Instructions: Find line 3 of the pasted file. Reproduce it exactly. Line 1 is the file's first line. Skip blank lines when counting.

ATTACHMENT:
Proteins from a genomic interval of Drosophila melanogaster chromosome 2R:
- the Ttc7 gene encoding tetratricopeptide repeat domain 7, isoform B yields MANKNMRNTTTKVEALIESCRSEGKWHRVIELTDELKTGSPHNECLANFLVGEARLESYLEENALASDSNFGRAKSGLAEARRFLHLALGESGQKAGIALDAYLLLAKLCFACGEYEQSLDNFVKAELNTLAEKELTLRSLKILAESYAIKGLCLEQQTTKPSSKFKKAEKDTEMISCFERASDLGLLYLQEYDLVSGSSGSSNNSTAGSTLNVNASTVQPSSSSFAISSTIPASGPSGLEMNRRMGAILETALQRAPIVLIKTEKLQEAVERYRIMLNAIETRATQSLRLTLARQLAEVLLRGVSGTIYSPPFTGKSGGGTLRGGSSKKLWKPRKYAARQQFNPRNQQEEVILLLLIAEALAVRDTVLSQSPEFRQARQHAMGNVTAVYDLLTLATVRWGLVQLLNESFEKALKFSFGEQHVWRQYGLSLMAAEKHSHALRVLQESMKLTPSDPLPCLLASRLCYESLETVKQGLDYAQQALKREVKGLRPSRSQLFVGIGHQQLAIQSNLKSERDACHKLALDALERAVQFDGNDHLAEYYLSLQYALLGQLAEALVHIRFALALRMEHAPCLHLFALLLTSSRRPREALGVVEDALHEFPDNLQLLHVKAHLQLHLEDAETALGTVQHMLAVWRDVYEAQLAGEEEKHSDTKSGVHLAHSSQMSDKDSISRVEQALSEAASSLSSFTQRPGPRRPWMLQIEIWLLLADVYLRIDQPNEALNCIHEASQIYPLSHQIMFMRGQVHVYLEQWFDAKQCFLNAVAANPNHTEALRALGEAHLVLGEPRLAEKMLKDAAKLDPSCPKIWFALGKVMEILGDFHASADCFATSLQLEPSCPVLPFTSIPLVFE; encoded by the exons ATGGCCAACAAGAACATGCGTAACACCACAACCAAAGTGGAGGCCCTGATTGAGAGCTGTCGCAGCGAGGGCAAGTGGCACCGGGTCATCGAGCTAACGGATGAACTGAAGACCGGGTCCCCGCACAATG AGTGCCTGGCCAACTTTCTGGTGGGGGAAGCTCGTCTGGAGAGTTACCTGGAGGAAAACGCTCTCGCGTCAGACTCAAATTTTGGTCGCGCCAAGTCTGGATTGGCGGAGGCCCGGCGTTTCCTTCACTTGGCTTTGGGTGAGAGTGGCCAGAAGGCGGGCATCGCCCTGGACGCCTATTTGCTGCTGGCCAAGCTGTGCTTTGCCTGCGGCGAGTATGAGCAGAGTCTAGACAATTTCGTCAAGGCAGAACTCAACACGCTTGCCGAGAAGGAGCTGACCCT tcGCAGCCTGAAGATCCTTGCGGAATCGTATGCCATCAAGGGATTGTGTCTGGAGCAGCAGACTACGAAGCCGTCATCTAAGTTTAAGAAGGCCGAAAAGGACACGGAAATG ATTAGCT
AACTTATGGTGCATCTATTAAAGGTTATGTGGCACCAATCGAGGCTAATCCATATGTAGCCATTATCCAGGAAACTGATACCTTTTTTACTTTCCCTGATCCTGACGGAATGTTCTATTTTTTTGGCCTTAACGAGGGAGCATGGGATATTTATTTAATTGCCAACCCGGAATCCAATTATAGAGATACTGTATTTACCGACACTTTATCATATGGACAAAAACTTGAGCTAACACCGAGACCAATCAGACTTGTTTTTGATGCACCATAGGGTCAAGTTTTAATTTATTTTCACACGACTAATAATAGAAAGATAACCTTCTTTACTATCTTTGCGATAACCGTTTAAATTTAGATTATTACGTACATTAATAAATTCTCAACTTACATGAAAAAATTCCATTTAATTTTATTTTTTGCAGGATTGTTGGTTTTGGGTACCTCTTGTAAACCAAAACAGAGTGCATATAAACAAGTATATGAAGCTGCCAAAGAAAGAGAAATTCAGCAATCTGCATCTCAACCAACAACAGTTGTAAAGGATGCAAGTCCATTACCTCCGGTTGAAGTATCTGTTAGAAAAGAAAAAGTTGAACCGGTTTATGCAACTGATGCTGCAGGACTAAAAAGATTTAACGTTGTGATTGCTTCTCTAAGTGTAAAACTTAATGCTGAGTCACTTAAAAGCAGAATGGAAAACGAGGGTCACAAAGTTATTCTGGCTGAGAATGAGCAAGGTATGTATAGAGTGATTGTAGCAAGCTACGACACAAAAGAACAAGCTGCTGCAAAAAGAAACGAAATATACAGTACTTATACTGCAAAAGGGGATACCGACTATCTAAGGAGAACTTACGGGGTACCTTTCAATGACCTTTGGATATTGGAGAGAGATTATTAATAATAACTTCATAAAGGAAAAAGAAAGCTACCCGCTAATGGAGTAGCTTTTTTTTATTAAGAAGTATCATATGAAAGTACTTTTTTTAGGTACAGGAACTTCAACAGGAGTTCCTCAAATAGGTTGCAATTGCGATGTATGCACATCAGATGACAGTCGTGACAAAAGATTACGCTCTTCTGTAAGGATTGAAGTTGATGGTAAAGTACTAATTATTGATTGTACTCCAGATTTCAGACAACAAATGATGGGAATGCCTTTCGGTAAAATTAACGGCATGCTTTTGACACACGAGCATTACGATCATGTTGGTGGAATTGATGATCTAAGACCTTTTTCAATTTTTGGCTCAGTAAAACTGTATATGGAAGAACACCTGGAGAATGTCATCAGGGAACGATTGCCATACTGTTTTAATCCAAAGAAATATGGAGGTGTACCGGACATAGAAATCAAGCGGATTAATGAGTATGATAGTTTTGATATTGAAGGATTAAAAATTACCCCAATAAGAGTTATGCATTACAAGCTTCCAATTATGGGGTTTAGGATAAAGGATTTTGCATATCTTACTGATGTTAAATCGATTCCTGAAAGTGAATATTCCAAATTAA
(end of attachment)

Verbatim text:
AACTTATGGTGCATCTATTAAAGGTTATGTGGCACCAATCGAGGCTAATCCATATGTAGCCATTATCCAGGAAACTGATACCTTTTTTACTTTCCCTGATCCTGACGGAATGTTCTATTTTTTTGGCCTTAACGAGGGAGCATGGGATATTTATTTAATTGCCAACCCGGAATCCAATTATAGAGATACTGTATTTACCGACACTTTATCATATGGACAAAAACTTGAGCTAACACCGAGACCAATCAGACTTGTTTTTGATGCACCATAGGGTCAAGTTTTAATTTATTTTCACACGACTAATAATAGAAAGATAACCTTCTTTACTATCTTTGCGATAACCGTTTAAATTTAGATTATTACGTACATTAATAAATTCTCAACTTACATGAAAAAATTCCATTTAATTTTATTTTTTGCAGGATTGTTGGTTTTGGGTACCTCTTGTAAACCAAAACAGAGTGCATATAAACAAGTATATGAAGCTGCCAAAGAAAGAGAAATTCAGCAATCTGCATCTCAACCAACAACAGTTGTAAAGGATGCAAGTCCATTACCTCCGGTTGAAGTATCTGTTAGAAAAGAAAAAGTTGAACCGGTTTATGCAACTGATGCTGCAGGACTAAAAAGATTTAACGTTGTGATTGCTTCTCTAAGTGTAAAACTTAATGCTGAGTCACTTAAAAGCAGAATGGAAAACGAGGGTCACAAAGTTATTCTGGCTGAGAATGAGCAAGGTATGTATAGAGTGATTGTAGCAAGCTACGACACAAAAGAACAAGCTGCTGCAAAAAGAAACGAAATATACAGTACTTATACTGCAAAAGGGGATACCGACTATCTAAGGAGAACTTACGGGGTACCTTTCAATGACCTTTGGATATTGGAGAGAGATTATTAATAATAACTTCATAAAGGAAAAAGAAAGCTACCCGCTAATGGAGTAGCTTTTTTTTATTAAGAAGTATCATATGAAAGTACTTTTTTTAGGTACAGGAACTTCAACAGGAGTTCCTCAAATAGGTTGCAATTGCGATGTATGCACATCAGATGACAGTCGTGACAAAAGATTACGCTCTTCTGTAAGGATTGAAGTTGATGGTAAAGTACTAATTATTGATTGTACTCCAGATTTCAGACAACAAATGATGGGAATGCCTTTCGGTAAAATTAACGGCATGCTTTTGACACACGAGCATTACGATCATGTTGGTGGAATTGATGATCTAAGACCTTTTTCAATTTTTGGCTCAGTAAAACTGTATATGGAAGAACACCTGGAGAATGTCATCAGGGAACGATTGCCATACTGTTTTAATCCAAAGAAATATGGAGGTGTACCGGACATAGAAATCAAGCGGATTAATGAGTATGATAGTTTTGATATTGAAGGATTAAAAATTACCCCAATAAGAGTTATGCATTACAAGCTTCCAATTATGGGGTTTAGGATAAAGGATTTTGCATATCTTACTGATGTTAAATCGATTCCTGAAAGTGAATATTCCAAATTAA